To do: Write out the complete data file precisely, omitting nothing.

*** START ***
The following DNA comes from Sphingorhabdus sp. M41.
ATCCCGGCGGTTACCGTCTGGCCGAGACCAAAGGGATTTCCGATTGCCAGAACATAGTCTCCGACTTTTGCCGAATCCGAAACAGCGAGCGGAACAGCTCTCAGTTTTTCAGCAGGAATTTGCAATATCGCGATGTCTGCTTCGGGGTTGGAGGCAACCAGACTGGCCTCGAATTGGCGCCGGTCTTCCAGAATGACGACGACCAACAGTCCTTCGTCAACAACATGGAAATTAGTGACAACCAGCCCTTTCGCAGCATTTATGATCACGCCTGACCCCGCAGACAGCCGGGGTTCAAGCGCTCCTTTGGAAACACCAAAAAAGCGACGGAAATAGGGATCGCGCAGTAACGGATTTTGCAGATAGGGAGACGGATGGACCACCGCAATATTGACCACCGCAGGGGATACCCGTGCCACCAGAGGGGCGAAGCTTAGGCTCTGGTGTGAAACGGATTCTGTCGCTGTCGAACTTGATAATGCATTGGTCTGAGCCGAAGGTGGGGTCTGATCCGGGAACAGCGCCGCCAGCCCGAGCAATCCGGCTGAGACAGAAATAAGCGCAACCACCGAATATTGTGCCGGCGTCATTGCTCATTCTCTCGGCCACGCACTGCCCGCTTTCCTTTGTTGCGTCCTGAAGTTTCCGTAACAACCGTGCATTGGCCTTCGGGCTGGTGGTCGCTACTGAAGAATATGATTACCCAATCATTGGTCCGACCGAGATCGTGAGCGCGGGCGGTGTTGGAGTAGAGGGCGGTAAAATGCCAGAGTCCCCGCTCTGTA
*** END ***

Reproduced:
The following DNA comes from Sphingorhabdus sp. M41.
ATCCCGGCGGTTACCGTCTGGCCGAGACCAAAGGGATTTCCGATTGCCAGAACATAGTCTCCGACTTTTGCCGAATCCGAAACAGCGAGCGGAACAGCTCTCAGTTTTTCAGCAGGAATTTGCAATATCGCGATGTCTGCTTCGGGGTTGGAGGCAACCAGACTGGCCTCGAATTGGCGCCGGTCTTCCAGAATGACGACGACCAACAGTCCTTCGTCAACAACATGGAAATTAGTGACAACCAGCCCTTTCGCAGCATTTATGATCACGCCTGACCCCGCAGACAGCCGGGGTTCAAGCGCTCCTTTGGAAACACCAAAAAAGCGACGGAAATAGGGATCGCGCAGTAACGGATTTTGCAGATAGGGAGACGGATGGACCACCGCAATATTGACCACCGCAGGGGATACCCGTGCCACCAGAGGGGCGAAGCTTAGGCTCTGGTGTGAAACGGATTCTGTCGCTGTCGAACTTGATAATGCATTGGTCTGAGCCGAAGGTGGGGTCTGATCCGGGAACAGCGCCGCCAGCCCGAGCAATCCGGCTGAGACAGAAATAAGCGCAACCACCGAATATTGTGCCGGCGTCATTGCTCATTCTCTCGGCCACGCACTGCCCGCTTTCCTTTGTTGCGTCCTGAAGTTTCCGTAACAACCGTGCATTGGCCTTCGGGCTGGTGGTCGCTACTGAAGAATATGATTACCCAATCATTGGTCCGACCGAGATCGTGAGCGCGGGCGGTGTTGGAGTAGAGGGCGGTAAAATGCCAGAGTCCCCGCTCTGTA